measure but neither is it possible to deny; one objective indicator is the sheer size
of those sections that pertain to defences in academic treatments of the field.
This calls for attention. It is at least possible that we might find it to be wrong,
as a matter of principle, for the law to allocate so much of the work of
determining actionability to the second stage of the enquiry, with its corollary,
the fact that the task of establishing the relevant facts is placed on the defendant.
At the very least, even if we do not challenge the principle, we ought to examine
very closely what is actually going on at this crucial second stage. Yet, by their
nature, defences in the law of defamation have shared in the general disinterest
that has plagued defences.2This is true of individual defences – though not all to
the same extent – and even more so of defences taken as a whole. This paper is
an attempt to begin the remediation, looking at defamation defences in their
generality. This will be done in the context of English law, which in turn
necessarily imports at least some consideration of the European Convention on
Human Rights and the related case-law, both from the Strasbourg court and, in
the post-Human Rights Act 1998 era, from domestic courts.3However, many
of the arguments and conclusions should be, if not immediately transposable, at
least directly relevant to other jurisdictions whose law has historically stemmed
from English law. The main ambition is to understand better how defamation
defences operate. Faced with such a long, and seemingly haphazard, list of
doctrines described in the literature as ‘defences’, with little or no apparent unity
(in contrast with the strikingly simple prima facie cause of action), can we step
back and identify a few guiding principles which underpin their operation? In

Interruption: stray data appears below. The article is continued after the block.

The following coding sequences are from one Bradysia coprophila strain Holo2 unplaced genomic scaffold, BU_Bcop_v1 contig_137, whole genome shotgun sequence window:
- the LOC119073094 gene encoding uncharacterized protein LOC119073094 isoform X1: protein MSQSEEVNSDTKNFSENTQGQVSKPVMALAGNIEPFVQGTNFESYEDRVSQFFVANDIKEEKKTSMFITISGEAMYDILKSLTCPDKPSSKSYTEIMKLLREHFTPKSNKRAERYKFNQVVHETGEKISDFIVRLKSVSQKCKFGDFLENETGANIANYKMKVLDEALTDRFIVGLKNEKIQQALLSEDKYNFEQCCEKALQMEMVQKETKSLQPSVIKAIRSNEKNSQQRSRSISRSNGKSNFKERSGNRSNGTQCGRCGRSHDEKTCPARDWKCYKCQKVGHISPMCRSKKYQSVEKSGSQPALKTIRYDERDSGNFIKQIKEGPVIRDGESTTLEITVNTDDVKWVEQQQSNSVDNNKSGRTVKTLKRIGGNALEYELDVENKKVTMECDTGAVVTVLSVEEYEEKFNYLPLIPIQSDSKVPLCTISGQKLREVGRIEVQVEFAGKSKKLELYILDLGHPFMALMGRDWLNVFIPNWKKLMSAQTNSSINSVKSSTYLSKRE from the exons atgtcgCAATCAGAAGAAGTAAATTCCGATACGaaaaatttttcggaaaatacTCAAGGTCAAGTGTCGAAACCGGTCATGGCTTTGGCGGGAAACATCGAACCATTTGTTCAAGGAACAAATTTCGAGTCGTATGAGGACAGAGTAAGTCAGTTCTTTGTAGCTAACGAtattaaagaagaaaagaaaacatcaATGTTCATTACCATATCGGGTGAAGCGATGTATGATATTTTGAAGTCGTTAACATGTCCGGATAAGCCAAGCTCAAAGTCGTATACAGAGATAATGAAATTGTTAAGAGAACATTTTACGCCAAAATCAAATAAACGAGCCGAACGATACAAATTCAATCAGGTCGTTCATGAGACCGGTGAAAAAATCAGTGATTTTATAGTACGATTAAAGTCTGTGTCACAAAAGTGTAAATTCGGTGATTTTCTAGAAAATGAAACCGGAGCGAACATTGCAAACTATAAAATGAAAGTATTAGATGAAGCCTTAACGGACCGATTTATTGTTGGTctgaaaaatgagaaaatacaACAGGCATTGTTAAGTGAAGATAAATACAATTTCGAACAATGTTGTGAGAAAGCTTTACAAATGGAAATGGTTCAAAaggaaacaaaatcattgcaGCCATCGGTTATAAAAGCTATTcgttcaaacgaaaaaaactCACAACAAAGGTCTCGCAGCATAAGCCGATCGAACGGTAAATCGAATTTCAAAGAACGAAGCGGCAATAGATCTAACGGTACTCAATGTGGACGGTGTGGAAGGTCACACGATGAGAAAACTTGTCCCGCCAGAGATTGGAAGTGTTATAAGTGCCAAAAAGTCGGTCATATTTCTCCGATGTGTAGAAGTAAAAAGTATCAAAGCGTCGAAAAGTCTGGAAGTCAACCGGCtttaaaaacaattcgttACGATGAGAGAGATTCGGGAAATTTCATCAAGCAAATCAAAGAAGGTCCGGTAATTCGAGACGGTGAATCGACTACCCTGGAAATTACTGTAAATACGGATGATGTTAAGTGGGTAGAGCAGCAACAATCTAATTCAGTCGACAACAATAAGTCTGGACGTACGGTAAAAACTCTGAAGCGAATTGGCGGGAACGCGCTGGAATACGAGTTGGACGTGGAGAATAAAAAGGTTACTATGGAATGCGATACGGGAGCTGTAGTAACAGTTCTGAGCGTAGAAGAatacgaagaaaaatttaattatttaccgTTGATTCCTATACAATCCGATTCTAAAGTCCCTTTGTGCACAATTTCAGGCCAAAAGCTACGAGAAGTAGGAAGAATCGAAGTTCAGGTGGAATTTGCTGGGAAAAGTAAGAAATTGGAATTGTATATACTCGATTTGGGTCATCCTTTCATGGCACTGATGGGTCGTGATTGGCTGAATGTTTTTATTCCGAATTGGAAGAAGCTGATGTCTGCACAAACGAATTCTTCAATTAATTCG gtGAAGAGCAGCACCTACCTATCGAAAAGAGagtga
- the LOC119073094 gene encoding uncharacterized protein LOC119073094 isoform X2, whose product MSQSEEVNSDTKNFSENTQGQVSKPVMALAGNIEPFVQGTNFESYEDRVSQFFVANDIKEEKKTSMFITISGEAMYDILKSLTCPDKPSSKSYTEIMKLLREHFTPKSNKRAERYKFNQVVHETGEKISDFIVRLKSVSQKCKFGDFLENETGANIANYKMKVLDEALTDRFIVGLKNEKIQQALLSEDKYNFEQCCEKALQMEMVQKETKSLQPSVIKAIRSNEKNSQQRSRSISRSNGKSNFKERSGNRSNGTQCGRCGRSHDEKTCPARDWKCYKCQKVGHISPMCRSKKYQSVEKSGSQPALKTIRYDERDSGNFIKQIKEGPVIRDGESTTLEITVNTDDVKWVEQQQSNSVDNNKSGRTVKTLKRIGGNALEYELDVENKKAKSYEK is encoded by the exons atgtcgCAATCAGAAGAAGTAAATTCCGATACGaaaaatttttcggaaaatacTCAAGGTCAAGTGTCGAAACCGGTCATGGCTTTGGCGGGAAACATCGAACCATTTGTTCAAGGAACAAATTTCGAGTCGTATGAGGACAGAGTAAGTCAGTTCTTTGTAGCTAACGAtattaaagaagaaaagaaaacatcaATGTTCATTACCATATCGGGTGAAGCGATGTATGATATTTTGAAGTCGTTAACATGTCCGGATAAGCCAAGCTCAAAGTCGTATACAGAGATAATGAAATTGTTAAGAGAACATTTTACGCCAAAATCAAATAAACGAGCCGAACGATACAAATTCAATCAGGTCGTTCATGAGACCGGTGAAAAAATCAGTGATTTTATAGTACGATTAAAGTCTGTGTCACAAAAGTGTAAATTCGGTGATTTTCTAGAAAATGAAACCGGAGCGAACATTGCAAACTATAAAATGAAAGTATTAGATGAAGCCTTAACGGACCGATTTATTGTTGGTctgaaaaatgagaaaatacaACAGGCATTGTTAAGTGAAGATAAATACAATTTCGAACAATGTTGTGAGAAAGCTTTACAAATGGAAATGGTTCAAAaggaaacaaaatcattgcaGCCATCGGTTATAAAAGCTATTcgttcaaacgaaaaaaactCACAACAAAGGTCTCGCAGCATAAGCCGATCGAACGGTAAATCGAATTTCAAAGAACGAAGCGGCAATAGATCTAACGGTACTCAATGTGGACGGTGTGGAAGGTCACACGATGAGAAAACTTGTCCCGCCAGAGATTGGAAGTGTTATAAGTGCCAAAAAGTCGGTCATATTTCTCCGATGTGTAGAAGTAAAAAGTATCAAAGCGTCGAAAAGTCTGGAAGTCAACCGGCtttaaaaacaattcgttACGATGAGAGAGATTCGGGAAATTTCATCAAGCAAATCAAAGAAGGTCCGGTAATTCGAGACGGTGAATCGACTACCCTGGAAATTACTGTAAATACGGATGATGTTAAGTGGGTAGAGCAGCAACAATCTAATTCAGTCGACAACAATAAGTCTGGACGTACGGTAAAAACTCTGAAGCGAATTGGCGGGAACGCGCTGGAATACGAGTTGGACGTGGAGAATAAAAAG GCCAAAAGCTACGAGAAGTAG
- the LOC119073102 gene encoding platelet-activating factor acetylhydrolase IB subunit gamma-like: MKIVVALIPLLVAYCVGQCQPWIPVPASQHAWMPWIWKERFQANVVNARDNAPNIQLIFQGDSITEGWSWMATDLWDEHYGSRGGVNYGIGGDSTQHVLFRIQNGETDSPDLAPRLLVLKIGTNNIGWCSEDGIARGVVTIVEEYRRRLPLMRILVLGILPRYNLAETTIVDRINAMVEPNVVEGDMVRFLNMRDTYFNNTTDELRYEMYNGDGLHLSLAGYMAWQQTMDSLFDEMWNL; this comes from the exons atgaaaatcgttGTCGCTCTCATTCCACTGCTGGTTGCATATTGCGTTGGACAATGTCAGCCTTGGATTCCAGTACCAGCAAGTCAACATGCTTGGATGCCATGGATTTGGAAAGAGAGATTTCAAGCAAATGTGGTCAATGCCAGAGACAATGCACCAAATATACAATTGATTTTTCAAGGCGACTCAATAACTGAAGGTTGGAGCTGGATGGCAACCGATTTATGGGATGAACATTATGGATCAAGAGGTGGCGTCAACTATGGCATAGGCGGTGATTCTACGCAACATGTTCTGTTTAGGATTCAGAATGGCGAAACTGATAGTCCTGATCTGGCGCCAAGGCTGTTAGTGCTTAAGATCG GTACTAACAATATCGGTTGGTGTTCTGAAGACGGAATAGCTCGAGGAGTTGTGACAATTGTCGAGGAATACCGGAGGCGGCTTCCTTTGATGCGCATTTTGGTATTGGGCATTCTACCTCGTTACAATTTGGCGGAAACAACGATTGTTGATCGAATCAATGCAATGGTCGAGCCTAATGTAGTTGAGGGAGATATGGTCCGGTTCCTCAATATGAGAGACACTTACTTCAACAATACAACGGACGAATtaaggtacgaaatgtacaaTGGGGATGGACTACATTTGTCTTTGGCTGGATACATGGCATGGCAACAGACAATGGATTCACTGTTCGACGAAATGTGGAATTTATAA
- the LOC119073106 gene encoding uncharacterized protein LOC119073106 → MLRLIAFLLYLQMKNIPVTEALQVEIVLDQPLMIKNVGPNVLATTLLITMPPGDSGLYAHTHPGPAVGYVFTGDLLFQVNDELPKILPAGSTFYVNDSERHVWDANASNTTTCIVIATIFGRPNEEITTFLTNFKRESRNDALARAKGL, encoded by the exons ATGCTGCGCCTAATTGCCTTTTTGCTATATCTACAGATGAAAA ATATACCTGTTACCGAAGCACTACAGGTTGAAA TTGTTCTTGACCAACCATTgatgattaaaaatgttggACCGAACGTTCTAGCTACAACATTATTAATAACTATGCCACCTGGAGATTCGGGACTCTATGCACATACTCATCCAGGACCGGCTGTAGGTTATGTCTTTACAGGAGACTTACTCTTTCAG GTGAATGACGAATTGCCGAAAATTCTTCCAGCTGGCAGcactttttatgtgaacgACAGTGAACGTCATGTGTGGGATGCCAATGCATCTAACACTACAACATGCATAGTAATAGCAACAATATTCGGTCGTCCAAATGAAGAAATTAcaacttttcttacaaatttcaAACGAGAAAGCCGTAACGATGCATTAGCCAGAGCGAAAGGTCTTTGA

other words, can we discern underlying rationality beneath the apparent disorder
when we approach the second stage of the action in defamation? The alternatives
would seem to be simple: either we can, and we will have achieved something
valuable in simplifying and rationalising this area of the law; or we cannot, and
severe doubt will be cast on whether the current system – inherited from
hundreds of years of slow and gradual development, and the basic structure of
which has been left virtually untouched by judicial or even legislative reforms –
is at all sustainable.
The conclusion, at the end of the exploration, will be that indeed we can. The
gist of this paper is that when we examine this area of the law and try to fit the
pieces of the jigsaw together, we can bring to the fore some ideas – rather simple
ones – which have provided the implicit structure on which the law has relied
all along, if with a dim consciousness (it being in the nature of the common law
that arguments about the interpretation of earlier authority will soon take
precedence over the examination of first principles). In turn, provided they are
not entirely corrupt, these guiding principles will provide the basis from which
we can examine and reform the rest of the law, trying to work them out in a
systematic way so as to achieve that third requirement of justice, consistency.
Some of the defences explored deny that the injury caused to the claimant was
unlawful, because the law grants permission to the defendant to inflict it in the
2 J. Goudkamp, Tort Law Defences (Oxford: Hart, 2013) 7–11.
3 See the section below headed ‘The English law of defamation and the Human Rights Act 1998’.
Mapping Defamation Defences
© 2015 The Author. The Modern Law Review © 2015 The Modern Law Review Limited.
642 (2015) 78(4) MLR 641–671